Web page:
Despite being an ABC affiliate, WLOS has pre-empted a fair amount of network programming over the years. The station has been the home of popular syndicated game shows Jeopardy! and Wheel of Fortune since 1985. Prior to that, WYFF aired both programs. The station also produced a local children's show called Mr. Bill and Bozo starring now retired weathermen Bill Norwood and Bob Caldwell (who celebrated his 40th anniversary on the air at WLOS in June 2006). Another popular program on WLOS was Shock Theater, a Saturday afternoon series of black-and-white science-fiction movies from the Warner Brothers/Columbia Pictures/Universal Studios collections of the 1950s. This show was also hosted by Bill Norwood dressed as a Dracula-type character similar to the "Doctor Shock" character at WTVC-TV in Chattanooga of the same era. The channel began broadcasting 24 hours a day 7 days a week between late-2005 and early-2006 having previously signed-off early Saturday mornings from 5 to 6 after the late movie. It may still put up color bars for a few minutes if the movie ends early but otherwise airs paid programming.

WLOS also signed-off every weeknight until 1992 with the introduction of ABC News' overnight newscast World News Now. Later on, the station signed-off late Friday night/early Saturday morning and late Saturday night/early Sunday morning until the early-2000s. According to a particular sign-off clip from 1988, the sign-offs back then included the national anthem played by the Madison County, North Carolina high school band while the color bars afterwords said "Good Morning, 13 WLOS-TV, Asheville, North Carolina". After that, the sign-offs included Sandi Patty's rendition of The Star-Spangled Banner with a video of different people saluting the flag followed by shots of newspaper presses and people voting with ballots. These years used a color version of the Indian-head test pattern and in the center said "13 WLOS Asheville-Greenville-Spartanburg".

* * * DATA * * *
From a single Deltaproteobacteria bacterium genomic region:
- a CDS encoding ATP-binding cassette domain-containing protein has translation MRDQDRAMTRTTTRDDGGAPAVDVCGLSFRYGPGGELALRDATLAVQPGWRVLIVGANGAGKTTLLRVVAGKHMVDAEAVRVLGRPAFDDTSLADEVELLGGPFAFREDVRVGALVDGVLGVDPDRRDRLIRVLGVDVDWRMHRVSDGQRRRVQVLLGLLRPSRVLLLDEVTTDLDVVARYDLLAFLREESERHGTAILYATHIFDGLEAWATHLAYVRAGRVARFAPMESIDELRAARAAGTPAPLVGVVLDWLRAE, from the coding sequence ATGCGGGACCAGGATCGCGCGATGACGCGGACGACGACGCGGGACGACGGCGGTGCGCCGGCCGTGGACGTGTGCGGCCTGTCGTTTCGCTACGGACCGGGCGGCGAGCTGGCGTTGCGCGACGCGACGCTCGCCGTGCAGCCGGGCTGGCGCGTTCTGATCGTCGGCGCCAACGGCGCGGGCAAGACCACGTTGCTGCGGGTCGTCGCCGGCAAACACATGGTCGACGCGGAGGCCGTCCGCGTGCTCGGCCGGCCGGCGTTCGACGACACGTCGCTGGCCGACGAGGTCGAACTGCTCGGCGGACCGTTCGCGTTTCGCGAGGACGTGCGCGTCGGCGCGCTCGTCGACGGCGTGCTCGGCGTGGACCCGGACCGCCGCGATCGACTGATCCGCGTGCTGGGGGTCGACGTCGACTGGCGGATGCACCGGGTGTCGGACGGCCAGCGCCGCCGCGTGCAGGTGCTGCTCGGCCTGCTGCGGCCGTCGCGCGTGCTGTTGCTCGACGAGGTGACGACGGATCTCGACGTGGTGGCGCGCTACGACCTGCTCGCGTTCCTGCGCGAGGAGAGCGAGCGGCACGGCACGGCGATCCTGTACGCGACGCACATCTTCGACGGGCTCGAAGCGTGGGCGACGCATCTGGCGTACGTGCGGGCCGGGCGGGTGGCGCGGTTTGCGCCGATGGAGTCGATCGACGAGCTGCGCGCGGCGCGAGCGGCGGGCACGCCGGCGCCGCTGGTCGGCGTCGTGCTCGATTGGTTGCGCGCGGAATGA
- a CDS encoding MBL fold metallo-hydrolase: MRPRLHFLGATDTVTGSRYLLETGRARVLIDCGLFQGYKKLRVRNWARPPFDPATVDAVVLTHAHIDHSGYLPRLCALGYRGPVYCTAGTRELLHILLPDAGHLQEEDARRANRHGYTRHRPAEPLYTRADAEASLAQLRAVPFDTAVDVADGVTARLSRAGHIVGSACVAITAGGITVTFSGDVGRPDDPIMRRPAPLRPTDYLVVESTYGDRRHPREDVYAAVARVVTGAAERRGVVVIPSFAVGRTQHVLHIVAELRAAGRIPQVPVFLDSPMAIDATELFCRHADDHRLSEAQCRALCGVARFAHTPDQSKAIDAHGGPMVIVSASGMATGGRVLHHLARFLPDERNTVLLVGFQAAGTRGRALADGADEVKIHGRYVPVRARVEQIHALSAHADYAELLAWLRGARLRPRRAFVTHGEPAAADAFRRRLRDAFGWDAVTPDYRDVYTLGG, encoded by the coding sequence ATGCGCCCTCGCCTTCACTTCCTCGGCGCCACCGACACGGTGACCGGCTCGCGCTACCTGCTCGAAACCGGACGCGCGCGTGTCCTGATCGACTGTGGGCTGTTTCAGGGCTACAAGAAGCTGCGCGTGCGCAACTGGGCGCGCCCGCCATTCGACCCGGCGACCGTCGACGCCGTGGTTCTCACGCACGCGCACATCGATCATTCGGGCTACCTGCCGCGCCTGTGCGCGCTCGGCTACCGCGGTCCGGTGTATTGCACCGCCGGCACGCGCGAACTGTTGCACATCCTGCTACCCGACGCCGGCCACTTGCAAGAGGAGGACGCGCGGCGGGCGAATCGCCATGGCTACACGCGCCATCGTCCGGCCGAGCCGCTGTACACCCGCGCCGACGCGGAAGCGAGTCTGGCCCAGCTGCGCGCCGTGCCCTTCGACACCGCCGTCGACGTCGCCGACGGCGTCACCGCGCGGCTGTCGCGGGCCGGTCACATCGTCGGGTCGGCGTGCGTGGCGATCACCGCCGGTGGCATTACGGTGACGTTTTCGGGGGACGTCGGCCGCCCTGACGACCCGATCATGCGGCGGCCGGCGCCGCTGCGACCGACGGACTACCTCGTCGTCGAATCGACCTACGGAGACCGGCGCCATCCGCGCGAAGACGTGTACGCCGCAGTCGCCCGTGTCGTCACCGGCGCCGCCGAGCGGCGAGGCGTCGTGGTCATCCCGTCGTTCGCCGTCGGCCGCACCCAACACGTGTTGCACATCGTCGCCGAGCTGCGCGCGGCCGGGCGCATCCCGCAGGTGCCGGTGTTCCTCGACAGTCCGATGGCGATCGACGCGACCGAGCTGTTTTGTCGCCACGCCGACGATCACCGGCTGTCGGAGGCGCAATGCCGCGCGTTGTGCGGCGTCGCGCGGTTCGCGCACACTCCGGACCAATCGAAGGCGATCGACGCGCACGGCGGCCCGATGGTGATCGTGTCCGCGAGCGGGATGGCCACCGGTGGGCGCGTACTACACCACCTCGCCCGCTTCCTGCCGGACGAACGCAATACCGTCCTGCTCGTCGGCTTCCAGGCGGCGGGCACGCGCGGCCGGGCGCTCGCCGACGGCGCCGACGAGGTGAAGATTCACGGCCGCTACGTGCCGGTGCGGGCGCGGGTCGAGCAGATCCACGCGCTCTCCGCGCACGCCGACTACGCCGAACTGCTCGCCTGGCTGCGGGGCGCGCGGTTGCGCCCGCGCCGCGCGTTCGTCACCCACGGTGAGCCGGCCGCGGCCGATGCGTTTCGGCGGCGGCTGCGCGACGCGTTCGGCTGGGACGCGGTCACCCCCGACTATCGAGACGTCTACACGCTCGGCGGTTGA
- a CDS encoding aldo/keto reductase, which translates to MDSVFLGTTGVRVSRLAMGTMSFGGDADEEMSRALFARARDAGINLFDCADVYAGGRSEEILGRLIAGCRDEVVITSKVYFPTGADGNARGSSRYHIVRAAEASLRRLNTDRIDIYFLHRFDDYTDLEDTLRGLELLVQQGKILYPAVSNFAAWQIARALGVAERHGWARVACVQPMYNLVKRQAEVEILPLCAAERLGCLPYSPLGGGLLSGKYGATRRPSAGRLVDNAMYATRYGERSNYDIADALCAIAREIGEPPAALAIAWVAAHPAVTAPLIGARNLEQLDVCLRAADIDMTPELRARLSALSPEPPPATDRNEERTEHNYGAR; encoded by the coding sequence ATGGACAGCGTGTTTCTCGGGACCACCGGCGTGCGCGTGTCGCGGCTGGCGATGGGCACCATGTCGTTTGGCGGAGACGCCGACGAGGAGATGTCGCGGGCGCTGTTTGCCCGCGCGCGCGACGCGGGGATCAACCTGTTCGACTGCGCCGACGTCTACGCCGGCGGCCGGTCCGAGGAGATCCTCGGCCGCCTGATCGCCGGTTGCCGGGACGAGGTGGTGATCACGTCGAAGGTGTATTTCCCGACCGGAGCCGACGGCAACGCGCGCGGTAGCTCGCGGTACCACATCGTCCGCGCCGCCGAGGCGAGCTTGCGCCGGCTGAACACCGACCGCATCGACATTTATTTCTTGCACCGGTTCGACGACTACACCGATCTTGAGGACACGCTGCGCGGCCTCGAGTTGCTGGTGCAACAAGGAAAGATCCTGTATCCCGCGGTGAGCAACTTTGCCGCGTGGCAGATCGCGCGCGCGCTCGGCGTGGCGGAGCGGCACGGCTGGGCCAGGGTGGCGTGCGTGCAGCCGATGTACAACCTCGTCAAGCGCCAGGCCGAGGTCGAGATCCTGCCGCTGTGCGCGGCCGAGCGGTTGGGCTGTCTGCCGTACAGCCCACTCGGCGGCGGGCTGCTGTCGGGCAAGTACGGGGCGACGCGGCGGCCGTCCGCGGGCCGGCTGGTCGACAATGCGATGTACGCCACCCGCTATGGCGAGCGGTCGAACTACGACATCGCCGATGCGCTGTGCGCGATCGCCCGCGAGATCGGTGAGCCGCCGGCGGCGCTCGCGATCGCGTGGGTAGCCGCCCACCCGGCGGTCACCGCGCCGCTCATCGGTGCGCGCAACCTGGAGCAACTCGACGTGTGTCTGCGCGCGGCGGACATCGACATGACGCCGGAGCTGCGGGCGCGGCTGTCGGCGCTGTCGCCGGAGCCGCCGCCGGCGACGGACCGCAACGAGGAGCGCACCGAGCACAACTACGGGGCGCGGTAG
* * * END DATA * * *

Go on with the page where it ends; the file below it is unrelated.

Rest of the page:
ABC programming that has been preempted on WLOS includes:

News operation

Nightly news open at 11.

Traditionally, WLOS' newscasts have focused more on the North Carolina side of its sprawling market, as evidenced by its longtime slogan, "Western North Carolina's News Leader." While WSPA has long been the market's highest-rated station overall, WLOS has consistently trounced WSPA and WYFF on the North Carolina side of the market. On September 17, 2008, WLOS and WMYA began offering local news in high definition becoming the second pair of stations in the area to upgrade after WSPA and WYCW.

WMYA produces two weekday newscasts. 1 half-hour show, weeknights at 6:30 and an hour-long show, weeknights at 10:00 p.m. The earlier program airs against the big three network evening news while the prime time broadcast competes with shows on WYCW and WHNS. On April 7, 2008, News 13 added traffic reporting for Western North Carolina and the Upstate of SC and brought in veteran radio traffic reporter George Sheldon from WIOD in Miami whom retired on 1/30/2013. Also on March 28, 2011, WLOS began broadcasting "News 13 This Morning Early Edition" at 4:30 a.m.

In addition to its main studios, WLOS operates news bureaus in Spindale (at Isothermal Community College), Waynesville (on South Main Street/US 23 and Greenville, SC (on Verdae Boulevard).

Newscast titles

Station slogans

Station News Music Packages


News team


News 13 Sky Watch Meteorologists



Traffic reporters

Notable Former On-Air Staff


  1. ^ "Asheville Citizen Times". Citizen-times.com. Retrieved 2012-09-09. 
  2. ^ "Sinclair Media Watch". Sinclairwatch.net. Retrieved 2012-09-09. 
  3. ^ RabbitEars TV Query for WLOS
  4. ^ "DTV Tentative Channel Designations for the First and the Second Rounds" (PDF). Retrieved 2012-03-24. 
  5. ^ "SVTV Stations - The things you care that others won't". Svtvstations.webs.com. Retrieved 2012-09-09. 
  6. ^ "Heather Childers bio". Fox News. Retrieved 26 September 2013. 
  7. ^ "Orlando Magic’s David Steele Named NSSA Florida Sportscaster of the Year". 28 April 2010. Retrieved 26 September 2013. 

External links